updated 09:50 pm EDT, Wed March 14, 2012
iPad 2012 scores highly in early looks
The very first reviews have surfaced for the third-generation iPad and have provided an early look at the real-world experience of owning one. A look from Josh Topolsky at the The Verge showed that Apple was being honest with its claims of battery life while using LTE. While he got eight hours and 15 minutes, this was only after hiking the brightness above Apple's own tests, showing that the much larger battery capacity was working.
A check by seminal reviewer Walt Mossberg at the Wall Street Journal showed that regular Wi-Fi battery life estimates may be conservative. Even with 75 percent brightness and 4G left on in the background, it only saw an 11-minute drop over the iPad 2. Charging can take much longer, though, at several hours for a complete revival.
Speed on 4G ranged between 17-40Mbps on Verizon's network, with uploads in some cases peaking at 20Mbps. AT&T was slightly slower, but also only tested once among the early group. The consensus was that it could often outpace an owner's landline connection, although the subject of low bandwidth caps wasn't mentioned.
Every review was consistently praising of the screen, with Mossberg saying you "have to see it" and Topolsky saying there was no hyperbole to saying it was the "most beautiful display" he had ever seen. A review coming from TechCrunch, admittedly from Apple proponent MG Siegler, warned that the new model might be dangerous for those hoping to save money with the $399 iPad 2. "It will ruin the iPad 2 for you," he said.
A slightly belated examination from the New York Times' David Pogue revealed that some existing apps may suffer unexpectedly, such as Amazon's Kindle app. A Retina Display-native Kindle app is known to be in development.
Performance was still good despite the much higher resolution. Apple's much faster PowerVR SGX543MP4 video, along with the 1GB of RAM, helped even games run well. The OS was still significantly more responsive than Android 4.0, even on a quad-core tablet like the ASUS Transformer Prime.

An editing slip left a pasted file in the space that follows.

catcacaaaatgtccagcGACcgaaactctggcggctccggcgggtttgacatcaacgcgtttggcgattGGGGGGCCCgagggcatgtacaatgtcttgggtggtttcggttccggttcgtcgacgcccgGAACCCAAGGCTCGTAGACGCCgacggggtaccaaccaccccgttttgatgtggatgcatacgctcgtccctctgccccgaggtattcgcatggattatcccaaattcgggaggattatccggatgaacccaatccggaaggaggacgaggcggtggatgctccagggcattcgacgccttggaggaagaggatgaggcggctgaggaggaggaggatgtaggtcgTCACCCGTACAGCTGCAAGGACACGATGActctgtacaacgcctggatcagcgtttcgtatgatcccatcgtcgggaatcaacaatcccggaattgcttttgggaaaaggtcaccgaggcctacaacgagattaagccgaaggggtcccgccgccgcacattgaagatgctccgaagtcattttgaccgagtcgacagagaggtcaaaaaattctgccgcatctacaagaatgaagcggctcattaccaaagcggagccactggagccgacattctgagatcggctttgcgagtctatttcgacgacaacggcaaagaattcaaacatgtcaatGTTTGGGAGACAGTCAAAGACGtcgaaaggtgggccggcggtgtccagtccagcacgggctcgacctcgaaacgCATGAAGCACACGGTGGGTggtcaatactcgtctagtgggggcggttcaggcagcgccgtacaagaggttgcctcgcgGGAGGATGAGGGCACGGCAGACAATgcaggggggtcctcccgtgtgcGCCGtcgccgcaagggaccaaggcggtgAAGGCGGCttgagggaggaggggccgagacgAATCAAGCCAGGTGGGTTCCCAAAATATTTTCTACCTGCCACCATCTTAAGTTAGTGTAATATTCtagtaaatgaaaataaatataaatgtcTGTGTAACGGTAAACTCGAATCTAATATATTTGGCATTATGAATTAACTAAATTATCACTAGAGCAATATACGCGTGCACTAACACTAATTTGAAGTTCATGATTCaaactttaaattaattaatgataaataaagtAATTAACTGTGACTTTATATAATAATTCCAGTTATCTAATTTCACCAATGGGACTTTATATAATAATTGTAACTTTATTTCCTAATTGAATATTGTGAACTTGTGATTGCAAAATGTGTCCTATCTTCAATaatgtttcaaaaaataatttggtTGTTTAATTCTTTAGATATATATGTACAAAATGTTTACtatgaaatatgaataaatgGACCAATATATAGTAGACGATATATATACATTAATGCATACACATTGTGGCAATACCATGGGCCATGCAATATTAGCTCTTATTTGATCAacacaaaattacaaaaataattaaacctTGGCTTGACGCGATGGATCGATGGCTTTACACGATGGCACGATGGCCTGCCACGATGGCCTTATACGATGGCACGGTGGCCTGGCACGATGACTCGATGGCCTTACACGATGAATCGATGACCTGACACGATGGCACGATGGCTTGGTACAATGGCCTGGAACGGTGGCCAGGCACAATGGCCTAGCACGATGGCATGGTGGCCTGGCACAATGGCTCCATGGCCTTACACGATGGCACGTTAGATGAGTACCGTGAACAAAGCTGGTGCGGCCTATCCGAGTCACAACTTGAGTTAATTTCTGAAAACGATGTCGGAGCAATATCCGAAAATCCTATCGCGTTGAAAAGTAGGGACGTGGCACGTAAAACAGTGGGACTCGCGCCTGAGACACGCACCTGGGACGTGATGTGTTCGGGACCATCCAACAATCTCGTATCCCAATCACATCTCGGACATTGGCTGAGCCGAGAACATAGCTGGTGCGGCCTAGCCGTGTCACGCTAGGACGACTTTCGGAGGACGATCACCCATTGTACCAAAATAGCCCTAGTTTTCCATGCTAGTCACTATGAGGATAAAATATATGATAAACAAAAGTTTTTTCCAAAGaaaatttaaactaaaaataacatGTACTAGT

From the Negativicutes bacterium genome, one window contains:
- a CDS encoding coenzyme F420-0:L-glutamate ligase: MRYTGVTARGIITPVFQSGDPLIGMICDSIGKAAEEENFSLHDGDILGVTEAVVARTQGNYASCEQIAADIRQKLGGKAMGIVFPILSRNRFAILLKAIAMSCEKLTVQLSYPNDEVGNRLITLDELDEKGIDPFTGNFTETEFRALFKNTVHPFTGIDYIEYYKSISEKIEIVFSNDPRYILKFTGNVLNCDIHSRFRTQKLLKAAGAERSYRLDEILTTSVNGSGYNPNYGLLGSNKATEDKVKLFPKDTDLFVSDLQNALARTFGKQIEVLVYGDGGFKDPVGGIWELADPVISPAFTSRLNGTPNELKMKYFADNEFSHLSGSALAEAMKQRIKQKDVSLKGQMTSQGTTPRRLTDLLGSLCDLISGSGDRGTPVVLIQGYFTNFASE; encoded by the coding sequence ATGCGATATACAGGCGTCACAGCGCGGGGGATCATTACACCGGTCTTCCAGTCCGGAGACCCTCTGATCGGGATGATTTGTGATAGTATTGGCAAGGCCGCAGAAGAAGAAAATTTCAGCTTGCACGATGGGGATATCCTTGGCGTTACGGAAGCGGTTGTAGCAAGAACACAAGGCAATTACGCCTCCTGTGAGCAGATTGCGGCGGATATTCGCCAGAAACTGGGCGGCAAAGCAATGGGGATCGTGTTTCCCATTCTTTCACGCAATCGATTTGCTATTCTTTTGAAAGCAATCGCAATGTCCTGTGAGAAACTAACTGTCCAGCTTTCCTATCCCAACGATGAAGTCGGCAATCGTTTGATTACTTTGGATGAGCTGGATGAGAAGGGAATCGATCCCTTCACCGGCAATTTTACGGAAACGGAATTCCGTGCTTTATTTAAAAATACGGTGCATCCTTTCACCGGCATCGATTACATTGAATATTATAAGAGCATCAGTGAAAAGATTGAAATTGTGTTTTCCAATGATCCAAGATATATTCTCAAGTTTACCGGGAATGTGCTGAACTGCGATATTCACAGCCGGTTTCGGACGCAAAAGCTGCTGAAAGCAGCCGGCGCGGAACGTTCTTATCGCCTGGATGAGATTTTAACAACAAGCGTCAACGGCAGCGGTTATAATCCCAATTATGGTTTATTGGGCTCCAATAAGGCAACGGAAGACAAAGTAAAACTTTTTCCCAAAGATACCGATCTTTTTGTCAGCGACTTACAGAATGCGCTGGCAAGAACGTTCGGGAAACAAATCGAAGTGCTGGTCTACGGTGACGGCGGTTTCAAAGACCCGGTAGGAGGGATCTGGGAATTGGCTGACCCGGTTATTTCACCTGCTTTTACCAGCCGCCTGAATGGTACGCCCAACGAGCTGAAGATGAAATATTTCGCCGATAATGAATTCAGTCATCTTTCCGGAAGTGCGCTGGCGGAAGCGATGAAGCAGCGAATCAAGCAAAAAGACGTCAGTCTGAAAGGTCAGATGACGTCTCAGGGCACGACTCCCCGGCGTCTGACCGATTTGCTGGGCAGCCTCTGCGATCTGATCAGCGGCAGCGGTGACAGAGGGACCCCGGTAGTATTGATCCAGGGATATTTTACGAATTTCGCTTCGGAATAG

Camera shooting was, as anticipated, much better than before with the back sensor. The VGA front camera was disappointing by comparison and unchanged from the original. As a tablet, though, taking photos was always somewhat awkward relative to a smartphone.
iOS 5.1 on the new iPad isn't significantly different, although voice dictation works well.
Verdicts were largely positive, although grounded in the relatively conservative nature of the update in some areas. iPad 2 owners faced a "tough call," Siegler said, while it "isn't necessarily a slam dunk" for Topolsky. Those who were comfortable with the iPad 2 experience weren't going to get a complete revolution for their experiences. However, they, Pogue, and Mossberg noted that those who read often, who value cellular data, or who needed the better camera, had a clear incentive to trade up. First-generation iPad owners and those with older Android tablets were the clear targets.
Mossberg summarized by noting that the new iPad still largely had the market to itself. "The iPad has been the best tablet on the planet," he said. "with the new, third-generation model, it still holds that crown."